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Veterans ill and dying, military denies responsibility
Key Excerpts from Article on Website of Salt Lake Tribune

Salt Lake Tribune, January 16, 2010
Posted: January 25th, 2010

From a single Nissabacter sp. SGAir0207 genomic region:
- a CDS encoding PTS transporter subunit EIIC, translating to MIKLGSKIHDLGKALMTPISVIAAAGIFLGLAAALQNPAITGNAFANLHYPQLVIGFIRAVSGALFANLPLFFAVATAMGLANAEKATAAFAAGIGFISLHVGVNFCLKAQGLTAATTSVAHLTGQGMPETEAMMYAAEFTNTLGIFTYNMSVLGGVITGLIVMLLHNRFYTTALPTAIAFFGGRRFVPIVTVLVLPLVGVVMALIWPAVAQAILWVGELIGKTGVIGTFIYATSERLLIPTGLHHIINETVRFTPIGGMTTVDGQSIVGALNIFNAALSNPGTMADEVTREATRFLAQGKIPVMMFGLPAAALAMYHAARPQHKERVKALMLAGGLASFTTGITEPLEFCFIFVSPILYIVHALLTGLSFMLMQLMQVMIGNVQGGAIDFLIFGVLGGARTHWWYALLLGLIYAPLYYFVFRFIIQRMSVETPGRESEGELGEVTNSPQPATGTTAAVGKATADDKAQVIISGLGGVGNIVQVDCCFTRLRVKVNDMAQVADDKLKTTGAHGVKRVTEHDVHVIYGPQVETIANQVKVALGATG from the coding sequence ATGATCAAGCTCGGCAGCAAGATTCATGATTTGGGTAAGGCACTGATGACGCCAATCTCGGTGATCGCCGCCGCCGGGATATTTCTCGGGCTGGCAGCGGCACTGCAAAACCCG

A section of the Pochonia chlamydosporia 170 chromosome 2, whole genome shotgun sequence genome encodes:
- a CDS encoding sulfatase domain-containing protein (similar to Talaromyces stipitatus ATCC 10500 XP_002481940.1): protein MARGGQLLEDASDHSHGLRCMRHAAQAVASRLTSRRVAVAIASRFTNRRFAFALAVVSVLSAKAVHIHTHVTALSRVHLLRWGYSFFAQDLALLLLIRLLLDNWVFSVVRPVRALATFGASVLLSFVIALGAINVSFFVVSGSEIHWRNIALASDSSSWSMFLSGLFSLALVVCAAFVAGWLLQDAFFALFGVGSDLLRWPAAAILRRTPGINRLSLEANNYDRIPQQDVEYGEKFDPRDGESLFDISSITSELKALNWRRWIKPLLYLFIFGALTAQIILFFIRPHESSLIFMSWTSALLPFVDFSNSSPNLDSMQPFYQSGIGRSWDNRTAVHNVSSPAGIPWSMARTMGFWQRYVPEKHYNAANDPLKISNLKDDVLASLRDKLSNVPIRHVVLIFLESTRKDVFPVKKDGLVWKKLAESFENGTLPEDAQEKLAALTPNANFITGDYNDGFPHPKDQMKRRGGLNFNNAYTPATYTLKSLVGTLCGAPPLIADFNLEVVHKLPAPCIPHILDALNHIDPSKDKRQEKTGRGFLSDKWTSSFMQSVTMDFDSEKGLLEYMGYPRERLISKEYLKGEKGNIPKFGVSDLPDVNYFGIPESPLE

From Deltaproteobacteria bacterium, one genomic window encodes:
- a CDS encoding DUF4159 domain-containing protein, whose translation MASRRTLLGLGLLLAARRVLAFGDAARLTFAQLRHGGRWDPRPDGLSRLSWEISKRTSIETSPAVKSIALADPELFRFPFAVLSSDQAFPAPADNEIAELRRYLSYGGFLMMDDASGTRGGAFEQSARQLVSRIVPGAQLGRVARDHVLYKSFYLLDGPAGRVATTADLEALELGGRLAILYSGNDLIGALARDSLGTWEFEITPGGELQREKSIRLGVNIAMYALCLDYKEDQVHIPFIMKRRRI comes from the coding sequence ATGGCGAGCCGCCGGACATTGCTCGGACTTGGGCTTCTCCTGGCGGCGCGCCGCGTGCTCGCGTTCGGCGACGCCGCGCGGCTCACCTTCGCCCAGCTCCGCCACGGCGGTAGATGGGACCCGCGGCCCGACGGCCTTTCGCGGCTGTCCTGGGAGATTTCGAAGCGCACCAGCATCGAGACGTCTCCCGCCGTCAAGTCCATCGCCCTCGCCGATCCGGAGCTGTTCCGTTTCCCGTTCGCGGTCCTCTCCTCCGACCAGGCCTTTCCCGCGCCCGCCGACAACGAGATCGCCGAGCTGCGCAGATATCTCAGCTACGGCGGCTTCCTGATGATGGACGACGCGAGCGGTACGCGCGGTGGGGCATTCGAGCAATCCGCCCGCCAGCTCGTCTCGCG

From the testing of chemical and biological weapons on soldiers and some civilians during the Cold War, to the vast use of toxic herbicides such as Agent Orange in Vietnam, to the unexplained illnesses suffered by veterans of the first war in Iraq, military service has sickened generation after generation of U.S. service members. But when confronted with ill and dying veterans, the nation's military leaders have turned to a time-honored tradition: denial. For years flames lapped at the sky, sending thick black plumes of smoke into the air across Iraq and Afghanistan. Yet even as the military's own environmental health experts quietly warned that the toxic fumes from open-air burn pits, located at every major U.S. base across the war zones, might sicken troops, military health officials stood their ground. The pits, they said, were not a danger. But veterans groups, families and members of Congress pressed for a more thorough investigation as thousands of warfighters returned suffering from respiratory illnesses, skin diseases, cancers and blood diseases.

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